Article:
Motorola sued a former executive for allegedly violating a noncompete agreement by taking a job as head of global iPhone sales for Apple and helping Apple hire two other former Motorola employees. The suit, which alleges breach of contract and threatened misappropriation of trade secrets, follows a deterioration in Motorola's cellphone business in the past 18 months. That has led to an exodus of employees to rivals including Apple, BlackBerry maker Research In Motion and Cisco Systems.
The suit was filed in an Illinois court against Mike Fenger, who quit Motorola in March as senior vice president of mobile devices for Europe, Middle East and Africa to join Apple. The suit alleges that Fenger agreed when he received stock options to refrain from working for a competitor for two years after leaving Motorola. It doesn't claim Mr. Fenger stole documents, but simply that Mr. Fenger learned about the communications industry through his work at Motorola. "In his new position ... he cannot perform his duties for Apple without inevitably disclosing Motorola's trade secrets," the lawsuit states. The suit didn't name the two employees he allegedly helped Apple recruit. The lawsuit seeks to enjoin Fenger from his job until March 2010, and seeks reimbursement of millions of dollars in stock options. Motorola said it "is seeking all available remedies to protect its trade secrets, confidential information, and customer relationships."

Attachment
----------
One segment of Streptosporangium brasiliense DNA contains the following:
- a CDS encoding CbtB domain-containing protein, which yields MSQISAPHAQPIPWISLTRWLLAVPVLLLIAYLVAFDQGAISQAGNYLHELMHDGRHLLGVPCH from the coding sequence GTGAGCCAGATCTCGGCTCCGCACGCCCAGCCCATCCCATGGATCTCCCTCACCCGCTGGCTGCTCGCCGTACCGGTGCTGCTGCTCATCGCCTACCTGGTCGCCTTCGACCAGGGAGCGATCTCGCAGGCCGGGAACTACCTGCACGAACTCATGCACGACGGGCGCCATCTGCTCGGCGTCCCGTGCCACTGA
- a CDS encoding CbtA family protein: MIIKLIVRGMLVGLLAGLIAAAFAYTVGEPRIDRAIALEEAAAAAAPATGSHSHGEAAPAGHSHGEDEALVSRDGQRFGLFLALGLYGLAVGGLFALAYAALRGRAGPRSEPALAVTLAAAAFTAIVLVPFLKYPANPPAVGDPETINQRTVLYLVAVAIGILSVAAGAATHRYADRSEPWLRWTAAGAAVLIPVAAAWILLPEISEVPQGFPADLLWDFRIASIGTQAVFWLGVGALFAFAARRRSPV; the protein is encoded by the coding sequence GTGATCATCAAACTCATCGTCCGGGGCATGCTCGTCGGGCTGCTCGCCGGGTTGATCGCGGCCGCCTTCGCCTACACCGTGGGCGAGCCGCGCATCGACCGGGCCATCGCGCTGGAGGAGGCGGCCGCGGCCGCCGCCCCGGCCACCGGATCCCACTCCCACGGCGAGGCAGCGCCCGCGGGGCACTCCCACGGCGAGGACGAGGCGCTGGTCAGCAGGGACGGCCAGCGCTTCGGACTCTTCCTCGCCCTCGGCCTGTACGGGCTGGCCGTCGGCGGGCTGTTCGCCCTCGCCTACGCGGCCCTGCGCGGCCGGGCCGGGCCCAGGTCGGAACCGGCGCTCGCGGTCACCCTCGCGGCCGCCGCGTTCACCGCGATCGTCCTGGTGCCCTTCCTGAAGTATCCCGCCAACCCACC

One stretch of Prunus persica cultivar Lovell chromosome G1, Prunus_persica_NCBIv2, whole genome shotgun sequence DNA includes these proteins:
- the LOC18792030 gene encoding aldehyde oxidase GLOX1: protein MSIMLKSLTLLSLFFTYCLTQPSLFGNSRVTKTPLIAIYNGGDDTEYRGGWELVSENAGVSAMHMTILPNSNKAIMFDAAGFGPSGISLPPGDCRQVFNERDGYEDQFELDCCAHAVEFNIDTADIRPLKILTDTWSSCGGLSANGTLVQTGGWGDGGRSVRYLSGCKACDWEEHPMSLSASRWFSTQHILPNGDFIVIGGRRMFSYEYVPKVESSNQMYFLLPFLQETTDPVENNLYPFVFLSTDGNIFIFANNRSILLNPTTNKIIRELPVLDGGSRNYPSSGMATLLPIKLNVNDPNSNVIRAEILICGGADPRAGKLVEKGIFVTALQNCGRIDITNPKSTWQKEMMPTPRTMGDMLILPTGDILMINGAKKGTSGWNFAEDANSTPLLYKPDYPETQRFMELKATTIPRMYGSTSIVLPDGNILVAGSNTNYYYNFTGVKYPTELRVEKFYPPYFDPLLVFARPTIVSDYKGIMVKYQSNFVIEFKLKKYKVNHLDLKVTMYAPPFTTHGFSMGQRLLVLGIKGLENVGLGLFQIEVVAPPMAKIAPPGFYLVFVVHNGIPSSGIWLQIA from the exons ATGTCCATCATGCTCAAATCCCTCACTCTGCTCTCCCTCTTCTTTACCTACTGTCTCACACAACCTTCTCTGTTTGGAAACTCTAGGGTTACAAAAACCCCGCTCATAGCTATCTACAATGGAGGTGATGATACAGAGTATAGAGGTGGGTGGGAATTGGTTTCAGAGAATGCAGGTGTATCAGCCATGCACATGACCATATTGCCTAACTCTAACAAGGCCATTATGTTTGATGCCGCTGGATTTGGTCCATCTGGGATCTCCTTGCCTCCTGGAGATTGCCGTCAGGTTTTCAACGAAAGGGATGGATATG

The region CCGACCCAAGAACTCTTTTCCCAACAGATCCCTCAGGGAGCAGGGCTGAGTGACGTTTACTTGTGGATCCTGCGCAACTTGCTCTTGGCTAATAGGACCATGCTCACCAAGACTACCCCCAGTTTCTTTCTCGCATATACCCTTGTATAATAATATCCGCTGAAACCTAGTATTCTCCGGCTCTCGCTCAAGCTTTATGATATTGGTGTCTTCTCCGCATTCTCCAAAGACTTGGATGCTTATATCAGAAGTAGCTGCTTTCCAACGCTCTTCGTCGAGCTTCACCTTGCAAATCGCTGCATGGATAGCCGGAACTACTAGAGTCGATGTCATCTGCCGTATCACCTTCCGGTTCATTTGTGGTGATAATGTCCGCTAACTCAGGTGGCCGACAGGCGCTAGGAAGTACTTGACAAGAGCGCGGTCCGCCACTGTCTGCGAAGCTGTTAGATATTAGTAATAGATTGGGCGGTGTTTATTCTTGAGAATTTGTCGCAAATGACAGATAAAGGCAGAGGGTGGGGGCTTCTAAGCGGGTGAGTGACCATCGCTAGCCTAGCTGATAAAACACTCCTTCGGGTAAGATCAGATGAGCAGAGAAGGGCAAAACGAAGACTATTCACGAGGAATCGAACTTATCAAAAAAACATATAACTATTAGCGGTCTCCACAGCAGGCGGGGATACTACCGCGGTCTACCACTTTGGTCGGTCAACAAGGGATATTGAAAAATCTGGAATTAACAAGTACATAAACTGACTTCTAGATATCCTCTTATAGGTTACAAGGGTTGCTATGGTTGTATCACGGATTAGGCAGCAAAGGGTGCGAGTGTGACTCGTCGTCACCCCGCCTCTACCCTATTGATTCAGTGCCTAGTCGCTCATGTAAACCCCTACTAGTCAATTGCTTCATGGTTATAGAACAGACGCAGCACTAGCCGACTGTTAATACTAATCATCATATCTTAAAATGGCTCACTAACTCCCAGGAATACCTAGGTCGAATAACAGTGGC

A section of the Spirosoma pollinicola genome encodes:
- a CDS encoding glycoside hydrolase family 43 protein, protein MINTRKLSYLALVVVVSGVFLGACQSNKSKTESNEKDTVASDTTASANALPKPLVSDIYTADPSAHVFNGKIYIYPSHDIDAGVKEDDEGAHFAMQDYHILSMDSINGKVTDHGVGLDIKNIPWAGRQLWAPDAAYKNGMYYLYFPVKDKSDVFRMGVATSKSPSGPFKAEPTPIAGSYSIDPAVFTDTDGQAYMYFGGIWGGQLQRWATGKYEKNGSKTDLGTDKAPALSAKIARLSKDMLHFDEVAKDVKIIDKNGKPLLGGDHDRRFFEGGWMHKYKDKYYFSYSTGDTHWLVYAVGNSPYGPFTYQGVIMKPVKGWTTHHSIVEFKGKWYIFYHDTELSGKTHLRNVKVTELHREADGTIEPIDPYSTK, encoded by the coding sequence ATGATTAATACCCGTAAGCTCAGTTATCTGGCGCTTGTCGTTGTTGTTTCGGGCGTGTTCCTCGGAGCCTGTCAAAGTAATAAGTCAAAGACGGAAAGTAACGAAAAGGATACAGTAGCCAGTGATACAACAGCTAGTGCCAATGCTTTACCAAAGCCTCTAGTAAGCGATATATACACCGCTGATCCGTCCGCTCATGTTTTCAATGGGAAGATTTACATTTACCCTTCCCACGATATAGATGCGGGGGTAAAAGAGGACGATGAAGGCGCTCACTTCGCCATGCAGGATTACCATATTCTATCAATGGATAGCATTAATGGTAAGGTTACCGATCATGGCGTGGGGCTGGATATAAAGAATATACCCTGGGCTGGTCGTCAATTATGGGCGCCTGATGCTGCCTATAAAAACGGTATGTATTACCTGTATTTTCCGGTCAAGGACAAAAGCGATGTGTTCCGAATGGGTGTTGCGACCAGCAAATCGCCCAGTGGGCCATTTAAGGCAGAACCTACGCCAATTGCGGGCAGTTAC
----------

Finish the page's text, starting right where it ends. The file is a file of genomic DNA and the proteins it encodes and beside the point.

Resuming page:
More recently, Motorola's senior vice president for supply chain, Rita Lane, became the latest executive to move to Apple. Apple also has hired a Latin American sales executive, Ornella Indonie.
Among the high-ranking executives who moved to rivals are former Chief Technical Officer Padmasree Warrior, who in December joined Cisco, Motorola's main rival in the cable set-top box business. Motorola also sued an ex-manager who went to work with former mobile-device chief Ron Garriques at Dell.
The company has taken court action against former employees before. In 2005, it filed suit against former Chief Operating Officer Mike Zafirovski when he was hired as chief executive of Nortel. In a settlement, Zafirovski was enjoined from contacting certain customers and from shaping Nortel's strategy to compete against Motorola for 18 months after he left.
More recently, Apple has been among the primary beneficiaries of the exodus from mobile devices, as it has boosted hiring of engineers and others with know-how about mobile devices to help get its iPhone business off the ground. This spring, it held a recruiting fair in a Mundelein, Ill., hotel near the Libertyville headquarters of Motorola's mobile-devices division.
Given his international experience, Fenger was a valuable hire for Apple, which has made global expansion of the iPhone a priority. The original iPhone was available through carriers in only a few markets, but Apple last week began selling the new iPhone in 21 countries, most of them in Europe. By the end of the year, Apple has vowed to sell the new product in more than 70 countries, including markets in Latin America. Before overseeing Europe, Middle East and Africa for Motorola, Fenger had run the Latin American operations. (info from The Wall Street Journal)